As an aficionado of random facts and figures, I was delighted to learn that our expansive five-county region in the upper Sacramento Valley holds only 1.4% of California’s population. (Human population, that is - I would expect the same five counties to represent maybe 45% of California’s livestock.) The cultural obscurity pleases me greatly. I recently blogged about a visit to the local feed store, in which the proprietor’s very young son came out from the back room, with a proud grin on his face, to show me the Daisy BB-gun his father had given him. It occurred to me on the way home that this utterly normal bit of small-town life would horrify nanny-state busybodies everywhere and, alas, was probably somehow illegal. Which pleased me all the more, of course.
Likewise, having lived for 20 years in Sacramento, I still marvel at the fact that Mel at the saw shop loans me his trailer whenever our riding mower needs service. I picked up the machine kind of late this afternoon. Mel told me to take the trailer home and come back at a convenient time after closing, locking it up behind the shop. It’s not like he knows me – he still has to ask my name every time I come in. The trailer is there for the convenience of his customers, free of charge. He’s well into his 70s and comes across as grouchy and gruff, but the man is as straight as an arrow. He doesn’t propose any more work than is really needed and charges much too little. Mel still doesn’t take credit or debit cards, either. Once a few years ago I had overpaid him by three or four dollars, and he called me and asked me what to do. He saved the change at the service desk until I came in a few days later.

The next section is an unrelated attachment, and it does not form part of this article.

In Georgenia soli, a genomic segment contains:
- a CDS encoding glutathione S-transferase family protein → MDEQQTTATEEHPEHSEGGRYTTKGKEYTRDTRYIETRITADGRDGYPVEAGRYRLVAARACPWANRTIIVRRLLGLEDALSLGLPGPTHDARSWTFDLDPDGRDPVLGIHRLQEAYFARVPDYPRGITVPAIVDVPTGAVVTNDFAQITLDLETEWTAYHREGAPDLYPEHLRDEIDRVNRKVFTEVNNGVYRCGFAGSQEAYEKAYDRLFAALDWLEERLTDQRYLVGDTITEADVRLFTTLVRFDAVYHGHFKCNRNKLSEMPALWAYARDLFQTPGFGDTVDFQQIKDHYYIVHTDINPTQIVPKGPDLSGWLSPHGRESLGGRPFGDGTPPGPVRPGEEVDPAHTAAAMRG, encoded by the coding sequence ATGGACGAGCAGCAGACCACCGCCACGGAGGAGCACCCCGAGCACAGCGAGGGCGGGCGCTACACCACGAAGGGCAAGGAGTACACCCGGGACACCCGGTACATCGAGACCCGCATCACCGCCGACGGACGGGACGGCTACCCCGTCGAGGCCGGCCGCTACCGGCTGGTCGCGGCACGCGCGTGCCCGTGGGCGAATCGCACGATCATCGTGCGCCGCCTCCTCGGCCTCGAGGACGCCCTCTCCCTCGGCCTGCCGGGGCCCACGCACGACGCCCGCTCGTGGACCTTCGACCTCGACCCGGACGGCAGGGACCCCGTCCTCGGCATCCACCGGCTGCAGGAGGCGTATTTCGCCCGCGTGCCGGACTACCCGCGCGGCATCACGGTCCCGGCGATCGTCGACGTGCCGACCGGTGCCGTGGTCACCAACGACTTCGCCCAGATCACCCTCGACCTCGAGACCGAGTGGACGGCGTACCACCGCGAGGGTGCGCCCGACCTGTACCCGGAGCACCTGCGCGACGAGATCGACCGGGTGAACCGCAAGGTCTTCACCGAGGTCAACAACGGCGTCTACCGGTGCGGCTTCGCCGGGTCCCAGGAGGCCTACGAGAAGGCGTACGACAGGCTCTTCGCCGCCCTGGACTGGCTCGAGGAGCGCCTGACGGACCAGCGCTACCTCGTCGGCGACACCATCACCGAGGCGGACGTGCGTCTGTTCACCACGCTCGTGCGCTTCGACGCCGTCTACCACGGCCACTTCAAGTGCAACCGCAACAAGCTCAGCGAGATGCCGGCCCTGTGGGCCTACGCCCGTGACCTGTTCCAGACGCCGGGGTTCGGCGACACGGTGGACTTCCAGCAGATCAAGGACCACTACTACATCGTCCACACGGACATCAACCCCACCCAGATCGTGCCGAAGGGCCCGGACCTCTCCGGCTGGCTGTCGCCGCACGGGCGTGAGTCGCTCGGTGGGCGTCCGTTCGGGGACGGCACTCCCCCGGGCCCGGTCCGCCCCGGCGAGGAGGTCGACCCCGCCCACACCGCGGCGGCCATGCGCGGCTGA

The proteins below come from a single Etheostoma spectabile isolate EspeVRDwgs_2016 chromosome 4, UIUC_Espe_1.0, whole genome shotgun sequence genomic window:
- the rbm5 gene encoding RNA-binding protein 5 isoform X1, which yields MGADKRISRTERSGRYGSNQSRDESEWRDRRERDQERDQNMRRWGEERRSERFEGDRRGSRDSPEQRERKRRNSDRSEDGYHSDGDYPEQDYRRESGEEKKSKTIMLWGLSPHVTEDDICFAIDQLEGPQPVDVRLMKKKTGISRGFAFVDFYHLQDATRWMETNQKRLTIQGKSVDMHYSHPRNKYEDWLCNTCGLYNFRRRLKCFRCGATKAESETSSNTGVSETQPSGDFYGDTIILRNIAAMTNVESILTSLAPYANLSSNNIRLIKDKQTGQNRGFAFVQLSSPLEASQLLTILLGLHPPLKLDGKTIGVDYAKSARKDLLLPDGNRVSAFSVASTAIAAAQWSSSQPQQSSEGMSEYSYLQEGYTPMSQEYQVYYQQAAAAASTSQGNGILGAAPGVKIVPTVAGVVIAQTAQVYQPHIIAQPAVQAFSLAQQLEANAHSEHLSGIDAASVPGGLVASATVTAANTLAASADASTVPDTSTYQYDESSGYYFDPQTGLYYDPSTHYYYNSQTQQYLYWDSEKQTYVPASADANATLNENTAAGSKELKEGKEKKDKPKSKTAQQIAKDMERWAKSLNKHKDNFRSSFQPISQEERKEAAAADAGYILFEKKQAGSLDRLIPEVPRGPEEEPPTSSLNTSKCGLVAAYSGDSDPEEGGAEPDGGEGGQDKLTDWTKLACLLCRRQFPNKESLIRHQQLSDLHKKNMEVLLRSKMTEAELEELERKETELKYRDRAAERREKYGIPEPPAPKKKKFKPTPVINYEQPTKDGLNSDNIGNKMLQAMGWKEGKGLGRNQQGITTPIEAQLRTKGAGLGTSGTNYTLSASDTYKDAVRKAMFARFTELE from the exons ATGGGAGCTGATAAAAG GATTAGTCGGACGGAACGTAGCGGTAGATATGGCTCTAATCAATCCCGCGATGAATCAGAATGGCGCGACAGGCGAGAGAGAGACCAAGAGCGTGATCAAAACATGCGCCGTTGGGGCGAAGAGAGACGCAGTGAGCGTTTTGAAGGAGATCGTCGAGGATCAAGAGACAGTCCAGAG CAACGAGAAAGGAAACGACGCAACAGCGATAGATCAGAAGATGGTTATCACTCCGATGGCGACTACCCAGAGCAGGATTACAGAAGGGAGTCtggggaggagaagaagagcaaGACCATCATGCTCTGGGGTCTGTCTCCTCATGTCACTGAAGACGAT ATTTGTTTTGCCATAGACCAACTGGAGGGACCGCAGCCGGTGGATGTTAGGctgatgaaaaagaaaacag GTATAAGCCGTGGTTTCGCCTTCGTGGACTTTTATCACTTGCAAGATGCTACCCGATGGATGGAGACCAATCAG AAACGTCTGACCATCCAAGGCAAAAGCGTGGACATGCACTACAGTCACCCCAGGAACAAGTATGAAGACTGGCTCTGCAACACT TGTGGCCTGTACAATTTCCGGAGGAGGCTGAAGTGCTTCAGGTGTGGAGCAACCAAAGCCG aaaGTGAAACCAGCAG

I could go on and on. The drive-through coffee stands in town don’t take your money until they have given you what you ordered … and you might easily drive off without paying. The nursery leaves dozens of bags of compost outside by the sidewalk over night without any fear of theft. Other retailers leave their sandwich boards (you know, those A-shaped signs) outside over night without any fear of vandalism. I’ve had mechanics and technicians out to the ranch for some service work and they forget to send the bill. I rented our modular home to a man who, upon shaking hands when we came to terms, placed $400 in my hand and walked away without a lease. While having lunch at the coffee shop on Monday I greeted six people by name. The local printer stamps “In God We Trust” on its outgoing mail. Etc. We have our problems in this town – they’re not small - and sometimes I do feel like escaping back to civilization, but in truth we have a little slice of Mayberry that is worth holding on to.
Sometimes we get noticed in the big cities. San Francisco is two and a half hours to the south and, it seems, a whole world away. But on June 14, 2008, we actually made the front page of the San Francisco Chronicle: "A Town Where It's Hard To Say 'Gay'". The woman in the photo pouring the coffee – Fran – is typical of many people around here. She doesn’t like the big city, and once told me that she never goes any further south than Dunnigan.